Chickenpox in pregnancy

chicken pox in pregnancy 1

We talk to Dr Shazia Malik, Consultant Obstetrician and Gynaecologist at The Portland Hospital about chickenpox in pregnancy

dr shazia malikMost women (at least 8 out of 10) are immune to chicken pox, having had it in childhood. If you come into contact with chickenpox when you are pregnant and you have already had chickenpox, you will be immune and there is nothing to worry about.

However, if you have never had chickenpox, or are not sure, see your GP as soon as possible. You can have a blood test to find out if you are immune. Eight out of 10 women in this situation will be immune without realising it. If you develop a rash in pregnancy, you should contact your GP or midwife.

If you are not immune to chickenpox and you come into contact with it during pregnancy, you may be given an injection of varicella zoster immune globulin (VZIG). This is a human blood product that strengthens the immune system, although it may not prevent chickenpox developing. It is safe to have in pregnancy. VZIG can make the infection milder and not last for as long. The injection can be given within the first 10 days after you come into contact with chickenpox as long as you don’t yet have any symptoms. VZIG does not work once you have blisters.

Chickenpox can be serious for your health during pregnancy. Complications can occur such as chest infection (pneumonia), inflammation of the liver (hepatitis) and inflammation of the brain (encephalitis). Very rarely, women can die from complications. You are at greater risk of complications if you catch chickenpox when you are pregnant if you:

  • Smoke cigarettes
  • Have a lung disease such as bronchitis or emphysema
  • Are taking steroids or have done so in the last three months
  • Are more than 20 weeks pregnant.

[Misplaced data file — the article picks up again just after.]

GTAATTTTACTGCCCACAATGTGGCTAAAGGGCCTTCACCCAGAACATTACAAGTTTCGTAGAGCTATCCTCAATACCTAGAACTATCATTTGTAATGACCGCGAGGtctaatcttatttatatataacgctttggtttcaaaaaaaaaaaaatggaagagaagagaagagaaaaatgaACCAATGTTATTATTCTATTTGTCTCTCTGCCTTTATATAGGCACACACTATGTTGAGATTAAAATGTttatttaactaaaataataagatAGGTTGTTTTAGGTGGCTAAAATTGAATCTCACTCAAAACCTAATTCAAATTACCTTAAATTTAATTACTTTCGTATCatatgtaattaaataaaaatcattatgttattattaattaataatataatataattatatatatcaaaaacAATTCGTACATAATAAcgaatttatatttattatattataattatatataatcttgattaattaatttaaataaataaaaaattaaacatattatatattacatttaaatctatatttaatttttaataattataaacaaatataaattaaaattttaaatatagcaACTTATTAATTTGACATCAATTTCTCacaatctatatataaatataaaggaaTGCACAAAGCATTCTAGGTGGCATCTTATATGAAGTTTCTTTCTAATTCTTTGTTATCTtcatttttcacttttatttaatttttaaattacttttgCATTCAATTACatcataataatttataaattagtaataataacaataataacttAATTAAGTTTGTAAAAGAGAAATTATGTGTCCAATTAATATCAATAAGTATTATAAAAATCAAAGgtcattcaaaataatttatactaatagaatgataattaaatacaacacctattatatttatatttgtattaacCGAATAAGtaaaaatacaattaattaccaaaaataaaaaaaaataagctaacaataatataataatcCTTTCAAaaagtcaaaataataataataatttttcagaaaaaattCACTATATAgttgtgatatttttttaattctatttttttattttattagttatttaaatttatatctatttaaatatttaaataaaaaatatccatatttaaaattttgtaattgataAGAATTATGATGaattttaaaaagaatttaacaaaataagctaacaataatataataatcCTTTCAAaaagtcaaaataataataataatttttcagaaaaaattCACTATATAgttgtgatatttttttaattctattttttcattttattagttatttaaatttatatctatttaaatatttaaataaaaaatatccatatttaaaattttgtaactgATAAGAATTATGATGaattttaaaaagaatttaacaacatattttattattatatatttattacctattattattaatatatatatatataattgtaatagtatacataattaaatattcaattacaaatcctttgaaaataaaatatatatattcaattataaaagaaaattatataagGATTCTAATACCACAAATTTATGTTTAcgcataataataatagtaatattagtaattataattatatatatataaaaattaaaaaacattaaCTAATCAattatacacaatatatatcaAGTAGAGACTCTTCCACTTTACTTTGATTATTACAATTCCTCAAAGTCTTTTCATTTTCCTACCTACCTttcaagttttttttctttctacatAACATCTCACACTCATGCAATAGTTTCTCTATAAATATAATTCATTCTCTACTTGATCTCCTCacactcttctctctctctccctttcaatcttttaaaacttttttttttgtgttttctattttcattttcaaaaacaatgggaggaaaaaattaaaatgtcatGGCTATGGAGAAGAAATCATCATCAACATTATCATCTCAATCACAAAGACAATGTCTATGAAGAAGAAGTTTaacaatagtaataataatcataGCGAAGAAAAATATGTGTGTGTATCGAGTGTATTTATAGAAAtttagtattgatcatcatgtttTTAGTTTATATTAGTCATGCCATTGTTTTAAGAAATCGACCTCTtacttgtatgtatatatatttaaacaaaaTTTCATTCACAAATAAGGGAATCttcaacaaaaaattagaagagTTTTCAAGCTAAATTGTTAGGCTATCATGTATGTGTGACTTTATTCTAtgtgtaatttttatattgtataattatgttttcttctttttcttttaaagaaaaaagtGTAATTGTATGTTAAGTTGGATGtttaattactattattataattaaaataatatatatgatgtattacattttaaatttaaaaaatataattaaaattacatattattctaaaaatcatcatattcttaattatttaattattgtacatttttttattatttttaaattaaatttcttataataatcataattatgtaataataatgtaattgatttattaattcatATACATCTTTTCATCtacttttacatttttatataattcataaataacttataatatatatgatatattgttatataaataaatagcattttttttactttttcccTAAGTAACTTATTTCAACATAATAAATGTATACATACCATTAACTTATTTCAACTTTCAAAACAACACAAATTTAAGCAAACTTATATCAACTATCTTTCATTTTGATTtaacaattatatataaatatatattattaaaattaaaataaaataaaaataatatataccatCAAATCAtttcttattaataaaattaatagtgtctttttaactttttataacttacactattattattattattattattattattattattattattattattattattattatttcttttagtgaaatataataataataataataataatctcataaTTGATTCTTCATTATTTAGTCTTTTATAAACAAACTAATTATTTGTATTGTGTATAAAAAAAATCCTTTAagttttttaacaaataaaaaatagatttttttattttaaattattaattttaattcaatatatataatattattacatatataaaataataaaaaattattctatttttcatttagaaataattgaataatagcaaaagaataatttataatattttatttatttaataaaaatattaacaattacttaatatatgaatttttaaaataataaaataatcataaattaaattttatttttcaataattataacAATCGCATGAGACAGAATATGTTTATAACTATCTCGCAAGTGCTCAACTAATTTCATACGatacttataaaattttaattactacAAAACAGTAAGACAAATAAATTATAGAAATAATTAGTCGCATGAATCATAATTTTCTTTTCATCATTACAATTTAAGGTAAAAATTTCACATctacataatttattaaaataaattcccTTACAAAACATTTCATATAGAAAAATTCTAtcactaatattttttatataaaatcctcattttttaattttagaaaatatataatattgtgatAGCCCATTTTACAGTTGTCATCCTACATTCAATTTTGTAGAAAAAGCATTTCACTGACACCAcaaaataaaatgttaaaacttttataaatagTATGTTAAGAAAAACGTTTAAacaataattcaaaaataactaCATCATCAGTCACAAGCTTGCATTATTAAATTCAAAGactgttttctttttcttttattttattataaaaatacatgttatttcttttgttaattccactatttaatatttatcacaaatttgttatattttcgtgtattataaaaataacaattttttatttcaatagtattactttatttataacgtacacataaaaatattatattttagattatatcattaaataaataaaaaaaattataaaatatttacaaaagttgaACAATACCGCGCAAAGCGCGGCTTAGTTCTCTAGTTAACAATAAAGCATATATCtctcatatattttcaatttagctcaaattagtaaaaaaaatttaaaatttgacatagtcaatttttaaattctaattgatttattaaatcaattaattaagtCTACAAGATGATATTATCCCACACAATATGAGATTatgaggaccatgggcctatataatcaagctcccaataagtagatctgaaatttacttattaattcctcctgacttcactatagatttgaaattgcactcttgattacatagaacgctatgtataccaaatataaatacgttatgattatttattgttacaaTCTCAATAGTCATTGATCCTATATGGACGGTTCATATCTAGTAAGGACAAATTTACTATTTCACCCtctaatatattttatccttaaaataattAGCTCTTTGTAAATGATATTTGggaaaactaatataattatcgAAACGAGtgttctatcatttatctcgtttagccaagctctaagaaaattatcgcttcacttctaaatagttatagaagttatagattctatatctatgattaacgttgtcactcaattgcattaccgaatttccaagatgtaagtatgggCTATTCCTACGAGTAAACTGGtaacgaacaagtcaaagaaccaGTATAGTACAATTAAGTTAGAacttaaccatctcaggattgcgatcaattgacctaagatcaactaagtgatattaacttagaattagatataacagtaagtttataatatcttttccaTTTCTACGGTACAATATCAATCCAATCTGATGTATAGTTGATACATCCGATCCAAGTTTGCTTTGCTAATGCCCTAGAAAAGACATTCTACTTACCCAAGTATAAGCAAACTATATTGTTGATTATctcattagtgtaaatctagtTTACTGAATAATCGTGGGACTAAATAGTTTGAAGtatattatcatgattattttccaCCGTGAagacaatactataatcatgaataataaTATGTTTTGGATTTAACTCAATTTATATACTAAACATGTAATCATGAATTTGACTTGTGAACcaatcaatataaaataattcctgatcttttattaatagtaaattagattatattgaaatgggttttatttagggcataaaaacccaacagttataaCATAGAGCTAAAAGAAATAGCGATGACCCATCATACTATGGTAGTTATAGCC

If any of these apply to you, you may need to be referred to hospital

What could chickenpox mean for my baby during pregnancy and after birth?

The risk of your baby catching chickenpox depends on when in your pregnancy you catch it. The highest risk is during the last four weeks of pregnancy. If you catch chickenpox:

  • Before 28 weeks of pregnancy there is no evidence that you are at an increased risk of early miscarriage. Your baby is unlikely to be affected; however there is a small chance that damage could occur to the eyes, legs, arms, brain, bladder or bowel. This only happens in fewer than one in 100 babies. You will be referred to a fetal medicine specialist for ultrasound scans and discussion about possible tests and their risks.
  • Between 28 and 36 weeks of pregnancy the virus will stay in your baby’s body but will not cause any symptoms. The virus may become active again, causing shingles in the first few years of his or her life.
  • After 36 weeks of pregnancy; this is the time when your baby is at greatest risk of getting chickenpox. If your baby is born within seven days of your chickenpox rash appearing or you get chickenpox within the first week after birth, your baby may get severe chickenpox. He or she will be given VZIG and treated with an antiviral drug called Aciclovir and monitored closely after birth.

It is safe to breastfeed if you have had chickenpox during pregnancy or after the birth of your baby. If you have blisters close to the nipple, you should express milk from that side (and throw it away) until they crust over. If you catch chickenpox in pregnancy or when you are trying to become pregnant, you should avoid contact with other pregnant mothers and new babies until all your blisters have crusted over.

Can I be treated if I develop chickenpox during pregnancy?

If you are more than 20 weeks pregnant, you can be given Aciclovir to reduce fever and symptoms. This should be given within 24 hours of the chickenpox rash appearing.

Aciclovir is not licensed in pregnancy but does not appear to be harmful for unborn babies and therefore may also be considered before 20 weeks. You will able to discuss the benefits and risks with your doctors.

When should I be referred to hospital if I have chickenpox?

Your GP should send you to hospital if you have chickenpox and develop any of the following:

  • Chest and breathing problems
  • Headache, drowsiness, vomiting or feeling sick
  • Vaginal bleeding
  • A rash that is bleeding
  • A severe rash.

These symptoms may be a sign that you are developing the complications of chickenpox. If this is the case, aciclovir may be given to you through a drip in your arm. You should also be admitted to hospital if you have a condition that means your immune system does not work as well as it should (known as being immune suppressed). If you need to be admitted to hospital, you will be nursed in a side room away from babies and pregnant women until your blisters crust over. This is normally five days after the onset of the rash.

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